Financing scuttles plans for Tel Aviv English-Hebrew school
CityKids community center is dropping plans for a fully bilingual school; center says $100,000 in investments fell through.
CityKids, a popular community center and preschool for English speakers in the heart of Tel Aviv, announced on Tuesday that it is dropping plans to become a full-time, bilingual school.
"Plans for [the] proposed school have fallen through due [to] $100,000 in investments that have fallen through," the center's founder, Elvia Fisher, and partner, Yuval Berman, wrote in an e-mail sent last evening to prospective parents. Titled "Regrets from the Bilingual School," the e-mail preceded by two days the March 29 Ministry of Education license application deadline Fisher told Haaretz in February the group had every intention of meeting.
"I am truly devastated that the project cannot continue, as we were so close to getting the project off the ground for September," Fisher told Haaretz. "All aspects of the project were right on target with a desirable location, a wonderful pool of dedicated, qualified and inspired teachers and plenty of students to fill the classes," she said.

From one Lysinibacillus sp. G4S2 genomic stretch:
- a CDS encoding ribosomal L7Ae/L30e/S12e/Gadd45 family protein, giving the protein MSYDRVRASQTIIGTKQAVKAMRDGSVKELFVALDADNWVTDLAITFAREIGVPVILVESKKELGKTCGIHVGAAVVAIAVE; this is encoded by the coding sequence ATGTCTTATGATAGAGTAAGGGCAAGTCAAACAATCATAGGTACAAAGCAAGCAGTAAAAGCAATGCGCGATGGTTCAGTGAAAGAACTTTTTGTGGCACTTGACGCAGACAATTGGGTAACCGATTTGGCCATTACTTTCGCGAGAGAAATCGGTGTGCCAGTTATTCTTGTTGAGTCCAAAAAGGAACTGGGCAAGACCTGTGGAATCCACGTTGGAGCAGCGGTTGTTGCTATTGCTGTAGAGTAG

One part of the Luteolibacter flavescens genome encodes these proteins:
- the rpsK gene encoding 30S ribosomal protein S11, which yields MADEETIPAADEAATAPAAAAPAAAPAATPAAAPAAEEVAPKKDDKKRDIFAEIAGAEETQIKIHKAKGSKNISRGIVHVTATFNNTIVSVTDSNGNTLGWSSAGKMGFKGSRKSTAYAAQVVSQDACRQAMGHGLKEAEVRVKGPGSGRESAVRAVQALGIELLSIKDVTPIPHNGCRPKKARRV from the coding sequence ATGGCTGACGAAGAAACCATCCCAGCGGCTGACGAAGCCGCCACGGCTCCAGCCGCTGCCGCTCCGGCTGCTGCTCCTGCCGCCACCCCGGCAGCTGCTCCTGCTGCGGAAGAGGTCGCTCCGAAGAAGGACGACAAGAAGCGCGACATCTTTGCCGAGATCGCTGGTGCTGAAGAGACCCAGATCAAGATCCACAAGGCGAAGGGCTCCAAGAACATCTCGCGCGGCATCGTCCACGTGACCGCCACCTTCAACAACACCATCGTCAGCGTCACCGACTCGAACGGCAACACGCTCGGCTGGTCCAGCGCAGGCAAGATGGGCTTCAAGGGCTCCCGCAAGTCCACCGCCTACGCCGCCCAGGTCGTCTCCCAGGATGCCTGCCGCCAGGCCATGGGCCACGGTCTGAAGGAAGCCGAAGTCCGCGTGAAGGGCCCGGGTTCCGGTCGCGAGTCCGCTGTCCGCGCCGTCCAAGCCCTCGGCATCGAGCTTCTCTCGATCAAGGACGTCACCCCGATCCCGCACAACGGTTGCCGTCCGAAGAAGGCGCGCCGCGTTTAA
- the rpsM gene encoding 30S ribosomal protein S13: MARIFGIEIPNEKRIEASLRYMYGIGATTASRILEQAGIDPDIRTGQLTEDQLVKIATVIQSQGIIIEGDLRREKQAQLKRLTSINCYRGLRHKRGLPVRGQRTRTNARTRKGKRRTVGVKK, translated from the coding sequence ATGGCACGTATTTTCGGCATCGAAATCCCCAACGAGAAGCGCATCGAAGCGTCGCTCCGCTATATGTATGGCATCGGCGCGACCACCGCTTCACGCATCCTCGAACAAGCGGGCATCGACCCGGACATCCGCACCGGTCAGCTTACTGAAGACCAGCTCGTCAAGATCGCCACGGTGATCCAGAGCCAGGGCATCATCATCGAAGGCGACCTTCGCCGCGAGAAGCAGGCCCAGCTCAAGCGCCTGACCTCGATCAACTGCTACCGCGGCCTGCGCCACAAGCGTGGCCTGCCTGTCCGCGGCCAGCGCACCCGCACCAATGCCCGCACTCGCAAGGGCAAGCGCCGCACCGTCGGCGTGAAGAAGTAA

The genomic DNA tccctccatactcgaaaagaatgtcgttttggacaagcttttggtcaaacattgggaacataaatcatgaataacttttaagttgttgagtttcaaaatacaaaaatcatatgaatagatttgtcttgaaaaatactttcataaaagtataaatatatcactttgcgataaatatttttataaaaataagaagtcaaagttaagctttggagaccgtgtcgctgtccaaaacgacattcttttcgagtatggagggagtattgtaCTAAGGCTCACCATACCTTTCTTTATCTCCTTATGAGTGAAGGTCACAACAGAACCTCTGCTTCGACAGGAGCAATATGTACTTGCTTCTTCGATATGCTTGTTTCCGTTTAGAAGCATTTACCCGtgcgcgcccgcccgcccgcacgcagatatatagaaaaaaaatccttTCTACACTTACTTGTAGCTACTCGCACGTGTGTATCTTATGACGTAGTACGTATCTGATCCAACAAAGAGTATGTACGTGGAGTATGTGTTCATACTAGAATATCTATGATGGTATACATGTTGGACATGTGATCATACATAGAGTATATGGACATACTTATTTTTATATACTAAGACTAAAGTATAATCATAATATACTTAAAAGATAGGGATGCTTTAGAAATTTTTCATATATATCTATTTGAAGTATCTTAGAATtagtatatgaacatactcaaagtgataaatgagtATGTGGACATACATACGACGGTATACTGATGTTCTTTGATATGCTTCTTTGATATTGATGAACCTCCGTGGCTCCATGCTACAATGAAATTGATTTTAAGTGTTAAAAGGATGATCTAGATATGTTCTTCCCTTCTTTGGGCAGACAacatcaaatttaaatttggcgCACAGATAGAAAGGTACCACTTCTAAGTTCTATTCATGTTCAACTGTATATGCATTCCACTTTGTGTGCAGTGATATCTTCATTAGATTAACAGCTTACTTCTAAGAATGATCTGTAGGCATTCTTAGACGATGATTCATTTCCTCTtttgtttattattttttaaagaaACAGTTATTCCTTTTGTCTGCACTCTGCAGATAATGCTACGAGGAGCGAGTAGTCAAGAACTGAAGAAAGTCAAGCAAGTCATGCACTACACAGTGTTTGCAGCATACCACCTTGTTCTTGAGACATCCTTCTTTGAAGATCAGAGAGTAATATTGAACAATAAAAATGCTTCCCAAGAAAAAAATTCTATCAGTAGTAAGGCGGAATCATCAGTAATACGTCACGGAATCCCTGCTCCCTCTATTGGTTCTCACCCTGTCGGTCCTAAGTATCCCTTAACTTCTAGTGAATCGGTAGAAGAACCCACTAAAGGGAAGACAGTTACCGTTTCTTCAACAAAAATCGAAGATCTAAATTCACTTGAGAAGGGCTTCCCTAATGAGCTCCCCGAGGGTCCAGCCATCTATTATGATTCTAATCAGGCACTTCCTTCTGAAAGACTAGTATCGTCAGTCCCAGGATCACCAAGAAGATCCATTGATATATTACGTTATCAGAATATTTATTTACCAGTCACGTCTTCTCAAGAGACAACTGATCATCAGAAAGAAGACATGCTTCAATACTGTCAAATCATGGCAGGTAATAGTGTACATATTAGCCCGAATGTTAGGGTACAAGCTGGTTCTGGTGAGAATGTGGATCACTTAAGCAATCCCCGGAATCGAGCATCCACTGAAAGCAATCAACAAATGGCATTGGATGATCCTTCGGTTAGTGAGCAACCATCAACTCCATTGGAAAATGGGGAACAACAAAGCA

Last Friday, some 50 people attended an "Open House" at the Tel Aviv location of the proposed new school. An e-mail sent by Fisher two days later gave parents until noon the following day to complete and return an electronic survey indicating their intentions. A follow-up e-mail the next morning extended the deadline to 9 P.M., and parents were informed that "if all goes well," applications for admission would be distributed March 29. According to Fisher, the questionnaire produced 70 confirmations for the school's first year, which was to begin in September.
"In the end it came down to financing," said Fisher, who had informed parents in an e-mail dated March 3 that the group had found investors ready to invest approximately $300,000, but still needed to raise another $750,000. "There were several stages at which the initial capital required was fully committed, but unfortunately several investors did not follow through," Fisher told Haaretz.
The e-mail brings to an end a frenetic, two-month stretch that began with the group's January 25 announcement that it intended to explore the establishment of a bilingual school.